Rain the past two weeks has beaten back a moderate drought in the MonDak, though the region continues to remain abnormally dry, according to the latest U.S. Drought Monitor.
In North Dakota, areas experiencing moderate drought decreased 35 percent to just 15 percent. None of Williams or Richland County, Montana show any areas of moderate drought.
Despite the improvement, however, June was still the 30th driest overall for North Dakota, and, when April and May rainfall are included, it is the 9th driest period on record.
Rain has been timely for corn, soybeans, and sunflowers, which are at that time of year when they reach peak growth stages. While mostly late for small grains and hay and forage, however, rain is still mighty welcome.
Wade Fischer, in the Grenora area, said there were four different rains totaling 3.5 inches for him.
“It has been a big turnaround,” he said. “Went from a very most likely crop insurance year to can’t wait to cut this good-looking crop.”
Tom Wheeler, farming in the Ray area, said that wheat is holding on and that Canola is in full flower and looking better, thanks to rain.
“Soybeans are growing, lentils look good,” he said. “Early peas are short, but later peas look very good. The moderate temperatures are helping. Rain is needed, and high temperatures would hurt.”
Spring wheat condition this week remained unchanged from last week at 61 percent good to excellent, according to the latest USDA Crop Progress report. In Montana, meanwhile, spring wheat condition dropped slightly to 79 percent from 82 percent.
A majority of spring wheat is headed out now, at 79 percent in North Dakota. That’s 20 percent more than last week, though the figure is still behind the five-year 86 percent average.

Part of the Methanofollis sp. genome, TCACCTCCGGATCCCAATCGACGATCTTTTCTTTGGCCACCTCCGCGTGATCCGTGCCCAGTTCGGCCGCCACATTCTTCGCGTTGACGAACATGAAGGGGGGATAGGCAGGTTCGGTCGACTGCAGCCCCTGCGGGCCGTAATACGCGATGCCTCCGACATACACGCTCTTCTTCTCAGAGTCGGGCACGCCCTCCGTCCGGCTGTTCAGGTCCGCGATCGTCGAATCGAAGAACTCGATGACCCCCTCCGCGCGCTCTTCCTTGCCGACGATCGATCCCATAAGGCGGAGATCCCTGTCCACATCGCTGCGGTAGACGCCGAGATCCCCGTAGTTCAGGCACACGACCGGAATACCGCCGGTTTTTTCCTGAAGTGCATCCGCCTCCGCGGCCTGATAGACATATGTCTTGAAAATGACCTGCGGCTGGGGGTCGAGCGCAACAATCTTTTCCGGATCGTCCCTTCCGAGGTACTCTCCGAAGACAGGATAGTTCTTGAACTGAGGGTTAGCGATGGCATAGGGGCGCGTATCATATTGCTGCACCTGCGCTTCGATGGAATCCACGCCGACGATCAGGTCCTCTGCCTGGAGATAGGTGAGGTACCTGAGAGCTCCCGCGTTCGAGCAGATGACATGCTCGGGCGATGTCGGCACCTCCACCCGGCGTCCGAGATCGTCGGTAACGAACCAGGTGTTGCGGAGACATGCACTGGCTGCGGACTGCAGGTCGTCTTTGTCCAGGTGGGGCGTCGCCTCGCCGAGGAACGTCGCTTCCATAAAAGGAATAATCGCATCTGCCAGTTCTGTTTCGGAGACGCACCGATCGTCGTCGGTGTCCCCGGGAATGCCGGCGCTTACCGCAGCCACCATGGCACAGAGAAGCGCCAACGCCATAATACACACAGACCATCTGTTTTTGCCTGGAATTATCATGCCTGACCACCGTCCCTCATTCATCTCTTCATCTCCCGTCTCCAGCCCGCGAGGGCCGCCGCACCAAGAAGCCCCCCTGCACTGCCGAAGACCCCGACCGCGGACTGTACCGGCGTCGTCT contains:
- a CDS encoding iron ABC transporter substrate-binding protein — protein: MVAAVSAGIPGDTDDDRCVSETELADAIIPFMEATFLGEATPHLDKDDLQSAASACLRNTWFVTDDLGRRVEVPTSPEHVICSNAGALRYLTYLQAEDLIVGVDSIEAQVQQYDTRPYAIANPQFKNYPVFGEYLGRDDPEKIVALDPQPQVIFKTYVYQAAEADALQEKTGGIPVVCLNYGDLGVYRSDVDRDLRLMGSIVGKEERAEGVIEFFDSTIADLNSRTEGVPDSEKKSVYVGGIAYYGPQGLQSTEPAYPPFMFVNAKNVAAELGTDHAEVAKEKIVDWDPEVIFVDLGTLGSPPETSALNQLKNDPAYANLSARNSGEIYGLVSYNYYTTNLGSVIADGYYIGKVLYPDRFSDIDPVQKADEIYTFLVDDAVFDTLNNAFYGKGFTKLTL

In Montana, spring wheat is 68 percent headed out, an 18 percent increase over last week’s 50 percent, but slightly behind the five-year 74 percent average.
Durum wheat is rated 69 percent excellent in North Dakota, a slight improvement over last week’s 66 percent. In Montana, durum condition jumped 12 percent to 50 percent good to excellent over last week’s 38 percent.
Just 50 percent of durum is headed out in Montana, versus the five-year 67 percent average, while in North Dakota, durum is 75 percent headed, near the five-year 72 percent average.
Winter wheat in North Dakota is 50 percent good to excellent, down from last week’s 58 percent rating, with 45 percent turning color, behind the five-year 54 percent average.
Montana winter wheat is 78 percent good to excellent, which is up from 53 percent last week. That’s with 62 percent turning color, behind the five-year 75 percent average.
Here’s a look at how other crops are faring:
North Dakota soybeans are 67 percent good to excellent, down 2 percent from last week. They are 31 percent in bloom, behind the five-year 41 percent average. About 2 percent are setting pods, near the 5 percent average.
In Montana, Corn is 80 percent good to excellent, down slightly from last week’s 82 percent, while in North Dakota, corn is 70 percent good to excellent, up 2 percentage points from last week.
North Dakota canola is 63 percent good to excellent, down from 70 percent last week, with 84 percent in bloom, just behind the five-year 91 percent average. Coloring is 4 percent, also behind the five-year 11 percent average.